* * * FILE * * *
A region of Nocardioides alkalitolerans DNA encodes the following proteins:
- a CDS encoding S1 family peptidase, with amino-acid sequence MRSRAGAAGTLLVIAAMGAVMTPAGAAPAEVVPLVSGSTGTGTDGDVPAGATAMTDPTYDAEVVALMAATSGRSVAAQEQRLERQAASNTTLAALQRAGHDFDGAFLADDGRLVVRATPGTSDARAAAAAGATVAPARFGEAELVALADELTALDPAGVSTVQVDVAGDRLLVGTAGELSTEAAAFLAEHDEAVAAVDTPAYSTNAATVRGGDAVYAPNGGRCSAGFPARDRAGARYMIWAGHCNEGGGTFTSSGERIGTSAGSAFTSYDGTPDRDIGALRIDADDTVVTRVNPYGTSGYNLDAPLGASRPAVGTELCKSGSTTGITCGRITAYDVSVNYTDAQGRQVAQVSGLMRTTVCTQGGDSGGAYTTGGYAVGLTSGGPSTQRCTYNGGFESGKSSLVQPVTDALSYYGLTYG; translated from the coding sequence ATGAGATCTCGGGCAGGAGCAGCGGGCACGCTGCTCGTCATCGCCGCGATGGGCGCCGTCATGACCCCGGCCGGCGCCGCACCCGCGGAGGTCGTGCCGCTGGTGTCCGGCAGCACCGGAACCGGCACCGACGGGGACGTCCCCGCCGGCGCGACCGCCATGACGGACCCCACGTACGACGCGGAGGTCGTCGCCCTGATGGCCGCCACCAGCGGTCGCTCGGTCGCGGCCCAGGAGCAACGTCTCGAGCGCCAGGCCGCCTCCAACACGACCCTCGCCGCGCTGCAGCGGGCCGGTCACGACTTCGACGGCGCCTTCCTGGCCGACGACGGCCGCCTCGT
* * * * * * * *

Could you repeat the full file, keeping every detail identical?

A region of Nocardioides alkalitolerans DNA encodes the following proteins:
- a CDS encoding S1 family peptidase, with amino-acid sequence MRSRAGAAGTLLVIAAMGAVMTPAGAAPAEVVPLVSGSTGTGTDGDVPAGATAMTDPTYDAEVVALMAATSGRSVAAQEQRLERQAASNTTLAALQRAGHDFDGAFLADDGRLVVRATPGTSDARAAAAAGATVAPARFGEAELVALADELTALDPAGVSTVQVDVAGDRLLVGTAGELSTEAAAFLAEHDEAVAAVDTPAYSTNAATVRGGDAVYAPNGGRCSAGFPARDRAGARYMIWAGHCNEGGGTFTSSGERIGTSAGSAFTSYDGTPDRDIGALRIDADDTVVTRVNPYGTSGYNLDAPLGASRPAVGTELCKSGSTTGITCGRITAYDVSVNYTDAQGRQVAQVSGLMRTTVCTQGGDSGGAYTTGGYAVGLTSGGPSTQRCTYNGGFESGKSSLVQPVTDALSYYGLTYG; translated from the coding sequence ATGAGATCTCGGGCAGGAGCAGCGGGCACGCTGCTCGTCATCGCCGCGATGGGCGCCGTCATGACCCCGGCCGGCGCCGCACCCGCGGAGGTCGTGCCGCTGGTGTCCGGCAGCACCGGAACCGGCACCGACGGGGACGTCCCCGCCGGCGCGACCGCCATGACGGACCCCACGTACGACGCGGAGGTCGTCGCCCTGATGGCCGCCACCAGCGGTCGCTCGGTCGCGGCCCAGGAGCAACGTCTCGAGCGCCAGGCCGCCTCCAACACGACCCTCGCCGCGCTGCAGCGGGCCGGTCACGACTTCGACGGCGCCTTCCTGGCCGACGACGGCCGCCTCGT